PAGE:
1 Cor 15:1 Now I would remind you, brothers, of the gospel I preached to you, which you received, in which you stand, and by which you are being saved, if you hold fast to the word I preached to you—unless you believed in vain.
My wife and I had the marvelous privilege of traveling to Vermont with our family last month. Amongst all of the wonderful sight seeing was the realization that there are a huge number of wonderfully constructed church buildings some of which are several hundred years old. This would have been energizing for me as a movement leader of churches in WI and the Up of Michigan. However, what struck me over and over was that these churches were now either “relics” of a time gone by, or they had been “re-purposed” to something other than a place of worship.
An old church building makes for a great museum—especially if a former president attended there. An old church building makes for a great nick nack store selling coffee, trinkets, and local art work—the woodwork was awesome. An old church building can be re-purposed to any number of things but what is clear is that the gospel was no longer the focal point of the site. What a tragedy for the Northeast.
In a day when many churches are plateaued or declining, I wonder what will become of their buildings in 25, 50 or 100 years from now. Will they become relics, antiquey coffee and trinket shops, or wonderful structures to behold from the outside? What must happen in order for the local church to NOT be one and the same as its building? What must happen so that the proper safety gaps can be put in place to prevent the demise of a once rich spiritual movement? All of this is a candid reminder that the local church is only a generation or two away from extinction.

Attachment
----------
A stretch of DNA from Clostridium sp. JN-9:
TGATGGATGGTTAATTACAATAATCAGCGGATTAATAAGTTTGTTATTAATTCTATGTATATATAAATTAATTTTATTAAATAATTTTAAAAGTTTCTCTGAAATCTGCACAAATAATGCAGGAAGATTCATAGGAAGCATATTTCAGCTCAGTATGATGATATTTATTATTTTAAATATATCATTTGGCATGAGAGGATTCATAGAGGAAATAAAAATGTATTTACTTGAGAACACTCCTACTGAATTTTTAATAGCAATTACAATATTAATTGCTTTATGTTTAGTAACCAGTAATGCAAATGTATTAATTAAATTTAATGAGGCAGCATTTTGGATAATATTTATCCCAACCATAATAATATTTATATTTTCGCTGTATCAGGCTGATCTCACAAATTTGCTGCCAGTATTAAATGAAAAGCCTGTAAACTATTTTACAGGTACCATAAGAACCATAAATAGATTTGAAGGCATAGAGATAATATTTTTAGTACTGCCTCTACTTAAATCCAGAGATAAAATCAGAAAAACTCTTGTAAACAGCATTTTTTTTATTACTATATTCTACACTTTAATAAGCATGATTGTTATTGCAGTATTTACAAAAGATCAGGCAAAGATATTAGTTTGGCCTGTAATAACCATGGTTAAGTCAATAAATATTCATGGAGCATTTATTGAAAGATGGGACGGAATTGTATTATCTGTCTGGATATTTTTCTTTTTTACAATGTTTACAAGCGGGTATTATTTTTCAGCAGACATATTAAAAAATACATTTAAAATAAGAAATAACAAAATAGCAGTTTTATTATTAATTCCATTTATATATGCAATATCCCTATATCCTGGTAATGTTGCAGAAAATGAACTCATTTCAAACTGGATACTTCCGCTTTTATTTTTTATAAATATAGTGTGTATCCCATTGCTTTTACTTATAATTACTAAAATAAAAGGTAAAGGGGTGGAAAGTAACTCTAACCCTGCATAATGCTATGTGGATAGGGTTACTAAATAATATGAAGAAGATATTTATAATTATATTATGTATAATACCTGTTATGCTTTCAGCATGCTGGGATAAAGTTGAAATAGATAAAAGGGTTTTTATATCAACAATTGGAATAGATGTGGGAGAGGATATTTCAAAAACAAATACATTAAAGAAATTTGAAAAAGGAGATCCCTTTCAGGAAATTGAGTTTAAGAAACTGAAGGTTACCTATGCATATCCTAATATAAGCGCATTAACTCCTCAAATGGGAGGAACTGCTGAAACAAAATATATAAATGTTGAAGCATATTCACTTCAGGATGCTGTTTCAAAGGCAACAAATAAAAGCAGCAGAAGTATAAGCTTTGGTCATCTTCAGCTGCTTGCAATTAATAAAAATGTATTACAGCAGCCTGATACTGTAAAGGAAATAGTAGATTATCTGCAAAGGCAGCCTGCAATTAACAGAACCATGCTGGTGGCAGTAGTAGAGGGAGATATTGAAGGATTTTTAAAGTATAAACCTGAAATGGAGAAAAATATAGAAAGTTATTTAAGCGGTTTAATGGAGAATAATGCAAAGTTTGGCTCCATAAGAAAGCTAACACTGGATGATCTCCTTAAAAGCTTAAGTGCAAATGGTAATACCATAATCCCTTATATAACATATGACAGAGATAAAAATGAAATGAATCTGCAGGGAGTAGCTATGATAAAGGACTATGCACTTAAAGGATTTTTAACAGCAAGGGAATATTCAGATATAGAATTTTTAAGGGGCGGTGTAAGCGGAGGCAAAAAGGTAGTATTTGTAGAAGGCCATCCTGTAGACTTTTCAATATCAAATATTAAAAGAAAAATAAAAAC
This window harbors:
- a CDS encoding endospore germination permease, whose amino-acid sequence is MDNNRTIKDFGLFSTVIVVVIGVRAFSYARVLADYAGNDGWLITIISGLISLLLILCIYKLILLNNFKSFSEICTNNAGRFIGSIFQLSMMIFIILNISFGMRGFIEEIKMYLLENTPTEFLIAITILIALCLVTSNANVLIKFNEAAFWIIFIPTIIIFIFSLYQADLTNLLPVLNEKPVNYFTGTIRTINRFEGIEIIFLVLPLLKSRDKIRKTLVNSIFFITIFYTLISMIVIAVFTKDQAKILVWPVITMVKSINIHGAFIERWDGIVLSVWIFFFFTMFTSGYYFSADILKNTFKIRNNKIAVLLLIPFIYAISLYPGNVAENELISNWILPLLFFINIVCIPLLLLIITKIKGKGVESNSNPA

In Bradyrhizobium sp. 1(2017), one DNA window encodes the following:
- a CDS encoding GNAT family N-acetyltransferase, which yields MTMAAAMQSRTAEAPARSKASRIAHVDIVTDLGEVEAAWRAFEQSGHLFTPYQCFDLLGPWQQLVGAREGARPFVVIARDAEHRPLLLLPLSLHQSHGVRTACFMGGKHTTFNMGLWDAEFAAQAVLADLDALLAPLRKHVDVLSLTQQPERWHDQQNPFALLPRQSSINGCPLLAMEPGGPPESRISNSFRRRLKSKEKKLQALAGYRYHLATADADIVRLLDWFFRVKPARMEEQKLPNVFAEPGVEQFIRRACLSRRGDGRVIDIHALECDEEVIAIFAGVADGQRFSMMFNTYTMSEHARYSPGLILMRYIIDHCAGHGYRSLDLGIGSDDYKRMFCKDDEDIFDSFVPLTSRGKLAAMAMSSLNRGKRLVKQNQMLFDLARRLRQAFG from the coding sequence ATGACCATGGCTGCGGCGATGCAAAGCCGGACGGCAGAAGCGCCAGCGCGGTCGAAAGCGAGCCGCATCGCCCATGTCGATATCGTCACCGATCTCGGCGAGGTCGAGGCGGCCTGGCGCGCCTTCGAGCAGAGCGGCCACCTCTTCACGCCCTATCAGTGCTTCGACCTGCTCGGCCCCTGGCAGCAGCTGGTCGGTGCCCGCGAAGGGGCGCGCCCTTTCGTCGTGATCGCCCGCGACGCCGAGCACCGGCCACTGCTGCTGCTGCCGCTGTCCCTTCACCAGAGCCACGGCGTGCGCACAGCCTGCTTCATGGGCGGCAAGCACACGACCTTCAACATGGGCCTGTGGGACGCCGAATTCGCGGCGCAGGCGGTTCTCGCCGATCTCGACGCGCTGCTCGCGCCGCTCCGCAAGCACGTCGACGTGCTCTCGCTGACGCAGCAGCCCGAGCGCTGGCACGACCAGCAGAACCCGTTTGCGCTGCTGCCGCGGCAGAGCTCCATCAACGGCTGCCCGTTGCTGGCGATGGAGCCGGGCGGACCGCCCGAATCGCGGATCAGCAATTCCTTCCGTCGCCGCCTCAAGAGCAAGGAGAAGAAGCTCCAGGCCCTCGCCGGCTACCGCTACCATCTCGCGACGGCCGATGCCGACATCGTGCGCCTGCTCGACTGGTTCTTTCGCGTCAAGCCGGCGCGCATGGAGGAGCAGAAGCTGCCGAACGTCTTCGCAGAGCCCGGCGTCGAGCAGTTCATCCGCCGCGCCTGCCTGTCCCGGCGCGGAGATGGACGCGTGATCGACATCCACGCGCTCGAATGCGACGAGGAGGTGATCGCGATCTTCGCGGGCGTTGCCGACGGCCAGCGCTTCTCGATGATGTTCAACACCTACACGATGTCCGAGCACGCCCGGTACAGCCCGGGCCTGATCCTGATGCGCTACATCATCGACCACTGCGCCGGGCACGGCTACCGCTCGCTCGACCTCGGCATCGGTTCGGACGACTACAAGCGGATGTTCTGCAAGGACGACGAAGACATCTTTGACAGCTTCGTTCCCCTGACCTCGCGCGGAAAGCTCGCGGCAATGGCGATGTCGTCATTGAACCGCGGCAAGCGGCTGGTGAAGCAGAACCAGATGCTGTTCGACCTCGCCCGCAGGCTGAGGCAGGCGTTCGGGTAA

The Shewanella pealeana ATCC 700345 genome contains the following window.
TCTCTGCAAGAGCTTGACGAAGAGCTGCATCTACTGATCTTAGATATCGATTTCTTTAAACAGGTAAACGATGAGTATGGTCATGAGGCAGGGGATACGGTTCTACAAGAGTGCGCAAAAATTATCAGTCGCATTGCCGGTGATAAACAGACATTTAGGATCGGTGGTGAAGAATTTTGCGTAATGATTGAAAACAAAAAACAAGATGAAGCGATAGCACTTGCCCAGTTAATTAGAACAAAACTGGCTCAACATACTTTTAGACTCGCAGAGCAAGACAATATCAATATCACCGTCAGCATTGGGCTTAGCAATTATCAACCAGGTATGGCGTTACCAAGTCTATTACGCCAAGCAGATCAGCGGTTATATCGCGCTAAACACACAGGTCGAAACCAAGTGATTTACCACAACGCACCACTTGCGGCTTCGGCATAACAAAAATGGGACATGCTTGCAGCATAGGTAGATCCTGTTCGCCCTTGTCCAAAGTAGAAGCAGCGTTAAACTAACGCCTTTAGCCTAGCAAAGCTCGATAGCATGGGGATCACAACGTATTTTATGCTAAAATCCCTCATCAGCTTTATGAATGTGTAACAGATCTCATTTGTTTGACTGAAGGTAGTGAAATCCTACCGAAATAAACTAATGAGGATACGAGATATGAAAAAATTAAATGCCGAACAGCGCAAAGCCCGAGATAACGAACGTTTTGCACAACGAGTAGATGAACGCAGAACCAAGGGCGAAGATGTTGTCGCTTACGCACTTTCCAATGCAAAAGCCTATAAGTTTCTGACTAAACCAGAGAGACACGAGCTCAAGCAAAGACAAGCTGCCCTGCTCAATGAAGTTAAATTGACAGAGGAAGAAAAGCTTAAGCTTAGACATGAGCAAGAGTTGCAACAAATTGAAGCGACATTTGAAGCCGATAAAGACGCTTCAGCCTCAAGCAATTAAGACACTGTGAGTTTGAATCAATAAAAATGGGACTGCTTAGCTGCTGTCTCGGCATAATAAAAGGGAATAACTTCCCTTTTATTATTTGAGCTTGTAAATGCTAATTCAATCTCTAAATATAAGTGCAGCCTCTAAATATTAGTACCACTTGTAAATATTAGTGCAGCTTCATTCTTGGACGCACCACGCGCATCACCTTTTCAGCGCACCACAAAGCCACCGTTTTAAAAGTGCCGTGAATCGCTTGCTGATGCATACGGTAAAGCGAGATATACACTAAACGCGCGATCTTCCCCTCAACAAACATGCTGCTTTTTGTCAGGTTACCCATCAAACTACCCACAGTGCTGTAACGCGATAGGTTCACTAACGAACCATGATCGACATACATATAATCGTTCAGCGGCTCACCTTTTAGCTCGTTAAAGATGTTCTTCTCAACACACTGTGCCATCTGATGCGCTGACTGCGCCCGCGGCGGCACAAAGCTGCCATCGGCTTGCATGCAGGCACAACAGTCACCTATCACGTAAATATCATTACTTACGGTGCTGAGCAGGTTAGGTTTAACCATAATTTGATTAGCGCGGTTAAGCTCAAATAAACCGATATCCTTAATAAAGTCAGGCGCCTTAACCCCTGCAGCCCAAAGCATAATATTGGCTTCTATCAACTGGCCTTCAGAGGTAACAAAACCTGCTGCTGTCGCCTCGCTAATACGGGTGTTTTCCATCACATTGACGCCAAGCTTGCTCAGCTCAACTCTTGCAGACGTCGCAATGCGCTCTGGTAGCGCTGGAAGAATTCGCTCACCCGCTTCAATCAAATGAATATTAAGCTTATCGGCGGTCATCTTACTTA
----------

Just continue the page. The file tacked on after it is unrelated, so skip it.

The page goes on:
Here are 5 things every church must do to avoid extinction
- Relentlessly differentiate the church from the building
- Routinely preach the gospel to the convinced so we never forget our need for grace
- Passionately focus on health and not just growth
- Be determined to never tire of enfolding new people and welcoming them no matter their baggage
- Effectively make every weekend service an opportunity for people to connect with God and others
I wonder when those Vermont “churches” drifted away from the gospel. I wondered what had them get more involved in maintenance or social concerns or infighting and divisiveness. The local church is only ever a couple of generations away from becoming a farce instead of a force. When applied, the gospel keeps the heart broken, humble, and teachable. It keeps a congregation alive and focused and impactful. The gospel is the jet fuel for the passion for worship.
I pray that the Converge Great Lakes movement of churches will never drift from these 2 tenets and that the movement begun some 200 plus years ago by the Swedish immigrants will burn fresh and anew in current leadership. We are a movement focused on starting and strengthening churches worldwide.